Every student has their own access card to make use of everything from the schools library to the toilets. When the students swipe their card, person, time and place gets registered and saved for 90 days, writes the local newspaper Bergens Tidene.
With this system, the University can track all of the students´ movements. The tracking was first used to prevent drug addicts access to the schools facilities. The school themselves say that the students are informed about the registration of movements, but several students feel that they have been deceived. Now they demand an apology from the university administration.
Law student Peter Haraldsen believes that this type of spying is illegal. He demands the University to stop logging their students´ movements.
The University is required to report this system to The Norwegian Data Protection Authority (Datatilsynet) every third year. The rector of Bergen University Dag Runde Olsen now admits that this notification obligation has not been followed, but that the school has informed the students about the system earlier.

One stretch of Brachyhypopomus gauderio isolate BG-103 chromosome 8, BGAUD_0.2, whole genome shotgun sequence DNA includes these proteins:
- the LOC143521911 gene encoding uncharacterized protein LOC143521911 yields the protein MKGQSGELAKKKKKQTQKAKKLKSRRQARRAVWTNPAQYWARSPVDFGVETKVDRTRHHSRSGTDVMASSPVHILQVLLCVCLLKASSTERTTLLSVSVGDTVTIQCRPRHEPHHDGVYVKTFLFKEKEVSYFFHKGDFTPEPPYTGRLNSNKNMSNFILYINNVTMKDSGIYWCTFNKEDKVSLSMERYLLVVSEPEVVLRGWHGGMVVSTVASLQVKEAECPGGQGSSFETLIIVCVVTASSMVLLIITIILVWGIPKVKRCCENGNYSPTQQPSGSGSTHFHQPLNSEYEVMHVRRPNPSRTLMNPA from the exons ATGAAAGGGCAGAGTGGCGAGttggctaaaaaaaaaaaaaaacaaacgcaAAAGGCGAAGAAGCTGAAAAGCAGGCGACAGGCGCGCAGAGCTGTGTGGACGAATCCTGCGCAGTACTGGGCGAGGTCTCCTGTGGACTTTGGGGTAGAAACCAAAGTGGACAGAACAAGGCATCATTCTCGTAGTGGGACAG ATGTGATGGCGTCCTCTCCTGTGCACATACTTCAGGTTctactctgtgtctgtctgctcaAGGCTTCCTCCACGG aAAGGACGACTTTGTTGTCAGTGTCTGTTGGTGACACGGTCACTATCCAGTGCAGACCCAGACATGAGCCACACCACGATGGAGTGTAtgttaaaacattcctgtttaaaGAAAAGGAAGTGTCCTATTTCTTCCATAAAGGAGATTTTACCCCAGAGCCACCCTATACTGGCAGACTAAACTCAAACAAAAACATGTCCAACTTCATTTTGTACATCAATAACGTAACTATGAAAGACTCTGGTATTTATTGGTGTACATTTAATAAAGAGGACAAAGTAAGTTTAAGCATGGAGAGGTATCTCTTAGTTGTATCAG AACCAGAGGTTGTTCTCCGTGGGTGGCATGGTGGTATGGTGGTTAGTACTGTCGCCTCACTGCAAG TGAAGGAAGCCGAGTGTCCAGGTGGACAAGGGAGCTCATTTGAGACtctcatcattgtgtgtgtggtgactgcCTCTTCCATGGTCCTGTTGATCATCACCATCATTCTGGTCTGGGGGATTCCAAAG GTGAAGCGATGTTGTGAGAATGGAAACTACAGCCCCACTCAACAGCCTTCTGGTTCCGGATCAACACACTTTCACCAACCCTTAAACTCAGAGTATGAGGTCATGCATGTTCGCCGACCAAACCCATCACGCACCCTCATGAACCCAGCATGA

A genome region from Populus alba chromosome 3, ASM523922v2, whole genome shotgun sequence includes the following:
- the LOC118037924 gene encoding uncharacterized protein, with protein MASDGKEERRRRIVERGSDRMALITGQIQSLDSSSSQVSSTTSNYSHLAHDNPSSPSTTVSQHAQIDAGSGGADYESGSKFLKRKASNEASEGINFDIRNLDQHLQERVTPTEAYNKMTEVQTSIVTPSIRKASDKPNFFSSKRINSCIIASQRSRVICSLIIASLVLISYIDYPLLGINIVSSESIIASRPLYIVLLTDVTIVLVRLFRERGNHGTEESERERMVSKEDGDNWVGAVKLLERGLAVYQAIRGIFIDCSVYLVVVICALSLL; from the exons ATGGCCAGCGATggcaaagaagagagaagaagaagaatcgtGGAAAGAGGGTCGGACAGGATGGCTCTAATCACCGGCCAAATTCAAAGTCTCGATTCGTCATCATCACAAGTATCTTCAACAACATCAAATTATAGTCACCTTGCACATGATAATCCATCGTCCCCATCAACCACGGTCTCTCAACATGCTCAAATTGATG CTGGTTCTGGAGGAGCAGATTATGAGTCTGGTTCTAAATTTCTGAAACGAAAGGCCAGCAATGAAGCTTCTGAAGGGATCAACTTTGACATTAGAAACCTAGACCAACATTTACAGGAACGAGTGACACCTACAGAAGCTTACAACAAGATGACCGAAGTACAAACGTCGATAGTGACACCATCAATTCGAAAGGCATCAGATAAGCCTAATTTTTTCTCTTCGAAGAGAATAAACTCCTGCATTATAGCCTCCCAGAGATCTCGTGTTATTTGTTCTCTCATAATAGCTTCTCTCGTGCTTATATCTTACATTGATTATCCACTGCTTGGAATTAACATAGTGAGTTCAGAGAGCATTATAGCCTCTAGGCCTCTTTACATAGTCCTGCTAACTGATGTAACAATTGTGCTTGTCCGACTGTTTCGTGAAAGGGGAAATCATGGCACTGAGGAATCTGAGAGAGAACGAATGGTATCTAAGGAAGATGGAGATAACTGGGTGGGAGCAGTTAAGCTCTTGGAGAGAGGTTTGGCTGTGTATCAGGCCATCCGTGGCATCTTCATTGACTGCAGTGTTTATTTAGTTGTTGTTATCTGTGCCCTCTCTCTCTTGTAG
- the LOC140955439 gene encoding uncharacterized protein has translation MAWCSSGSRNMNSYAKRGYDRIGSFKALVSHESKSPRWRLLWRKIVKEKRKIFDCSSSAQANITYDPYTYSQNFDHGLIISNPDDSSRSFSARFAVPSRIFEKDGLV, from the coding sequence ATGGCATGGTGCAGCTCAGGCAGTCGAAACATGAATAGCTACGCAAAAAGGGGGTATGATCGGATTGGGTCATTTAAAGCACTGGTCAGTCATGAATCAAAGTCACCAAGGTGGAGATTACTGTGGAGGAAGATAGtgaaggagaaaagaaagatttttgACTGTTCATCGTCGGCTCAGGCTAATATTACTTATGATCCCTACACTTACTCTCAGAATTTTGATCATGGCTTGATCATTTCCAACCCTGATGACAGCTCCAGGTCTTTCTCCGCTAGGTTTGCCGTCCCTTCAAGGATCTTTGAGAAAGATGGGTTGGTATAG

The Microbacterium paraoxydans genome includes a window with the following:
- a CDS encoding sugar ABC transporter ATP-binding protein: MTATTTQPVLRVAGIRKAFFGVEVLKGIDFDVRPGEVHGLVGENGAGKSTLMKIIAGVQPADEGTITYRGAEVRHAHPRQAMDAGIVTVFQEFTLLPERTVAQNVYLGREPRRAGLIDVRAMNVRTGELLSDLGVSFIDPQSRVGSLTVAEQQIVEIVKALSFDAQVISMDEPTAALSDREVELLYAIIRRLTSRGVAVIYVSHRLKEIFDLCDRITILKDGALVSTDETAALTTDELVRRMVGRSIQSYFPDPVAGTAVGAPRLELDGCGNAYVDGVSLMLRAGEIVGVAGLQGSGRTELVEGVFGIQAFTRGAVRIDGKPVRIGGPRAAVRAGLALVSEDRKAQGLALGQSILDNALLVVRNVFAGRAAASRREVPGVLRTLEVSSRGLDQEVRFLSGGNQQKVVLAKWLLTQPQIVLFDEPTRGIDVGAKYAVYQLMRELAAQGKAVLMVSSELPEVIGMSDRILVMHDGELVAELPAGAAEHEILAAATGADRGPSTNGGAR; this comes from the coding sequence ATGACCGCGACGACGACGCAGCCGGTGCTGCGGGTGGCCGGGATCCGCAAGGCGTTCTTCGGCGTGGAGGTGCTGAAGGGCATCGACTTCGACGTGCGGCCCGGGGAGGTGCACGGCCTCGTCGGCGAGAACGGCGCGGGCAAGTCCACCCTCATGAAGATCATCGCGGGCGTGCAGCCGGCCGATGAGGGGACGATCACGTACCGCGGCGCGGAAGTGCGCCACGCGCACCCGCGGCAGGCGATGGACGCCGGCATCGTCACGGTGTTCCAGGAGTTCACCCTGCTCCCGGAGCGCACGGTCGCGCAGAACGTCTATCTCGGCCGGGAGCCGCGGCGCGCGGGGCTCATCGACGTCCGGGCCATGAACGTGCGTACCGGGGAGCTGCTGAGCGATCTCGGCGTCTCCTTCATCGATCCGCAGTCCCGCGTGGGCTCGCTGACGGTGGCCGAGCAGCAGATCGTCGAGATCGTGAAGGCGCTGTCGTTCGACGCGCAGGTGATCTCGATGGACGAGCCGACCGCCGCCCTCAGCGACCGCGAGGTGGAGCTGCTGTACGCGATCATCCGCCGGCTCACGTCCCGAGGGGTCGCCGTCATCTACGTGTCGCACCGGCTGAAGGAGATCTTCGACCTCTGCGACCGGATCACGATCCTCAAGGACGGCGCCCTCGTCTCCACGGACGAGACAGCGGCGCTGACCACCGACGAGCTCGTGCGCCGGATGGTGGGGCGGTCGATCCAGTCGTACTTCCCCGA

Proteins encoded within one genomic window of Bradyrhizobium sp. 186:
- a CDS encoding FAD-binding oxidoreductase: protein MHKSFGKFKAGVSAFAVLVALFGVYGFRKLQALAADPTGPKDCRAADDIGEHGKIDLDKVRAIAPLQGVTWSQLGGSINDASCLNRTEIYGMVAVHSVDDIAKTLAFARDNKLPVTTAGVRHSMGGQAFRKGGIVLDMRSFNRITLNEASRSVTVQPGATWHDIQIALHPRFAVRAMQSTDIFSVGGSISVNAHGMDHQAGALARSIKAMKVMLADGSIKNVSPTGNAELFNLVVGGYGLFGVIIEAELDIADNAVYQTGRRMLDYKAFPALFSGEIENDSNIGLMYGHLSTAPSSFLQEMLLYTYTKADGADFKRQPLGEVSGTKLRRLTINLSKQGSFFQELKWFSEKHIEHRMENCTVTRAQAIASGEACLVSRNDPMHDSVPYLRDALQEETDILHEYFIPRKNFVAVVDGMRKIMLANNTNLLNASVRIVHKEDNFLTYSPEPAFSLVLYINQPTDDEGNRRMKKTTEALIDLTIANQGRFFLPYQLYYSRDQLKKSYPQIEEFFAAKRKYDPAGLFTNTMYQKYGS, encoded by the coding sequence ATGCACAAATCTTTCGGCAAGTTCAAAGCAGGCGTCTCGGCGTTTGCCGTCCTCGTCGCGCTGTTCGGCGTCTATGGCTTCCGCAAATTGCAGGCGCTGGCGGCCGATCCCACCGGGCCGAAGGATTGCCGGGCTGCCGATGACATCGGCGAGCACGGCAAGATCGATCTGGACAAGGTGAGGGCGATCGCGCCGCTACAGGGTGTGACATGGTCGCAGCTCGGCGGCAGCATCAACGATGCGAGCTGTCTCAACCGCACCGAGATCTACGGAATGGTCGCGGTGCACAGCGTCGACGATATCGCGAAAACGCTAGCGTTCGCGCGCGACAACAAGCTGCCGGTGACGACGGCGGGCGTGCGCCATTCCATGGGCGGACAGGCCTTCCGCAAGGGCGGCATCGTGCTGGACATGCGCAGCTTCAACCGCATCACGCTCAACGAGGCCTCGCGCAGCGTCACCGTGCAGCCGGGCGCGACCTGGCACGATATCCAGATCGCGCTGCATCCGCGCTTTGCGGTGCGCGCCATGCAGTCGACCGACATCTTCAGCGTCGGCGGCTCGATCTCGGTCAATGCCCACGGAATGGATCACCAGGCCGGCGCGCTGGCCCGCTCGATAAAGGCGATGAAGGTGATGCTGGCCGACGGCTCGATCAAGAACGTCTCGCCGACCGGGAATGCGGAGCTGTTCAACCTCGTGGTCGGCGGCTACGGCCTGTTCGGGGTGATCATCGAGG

The Norwegian Data Protection Authority says that Bergen University might have crossed an illegal path, because the cards registers movements without asking the student to verify it with a pin code.
Datatilsynet now questions the university whether they failed to informat the students and why the school registers the student’s movement, and how long the information gets saved.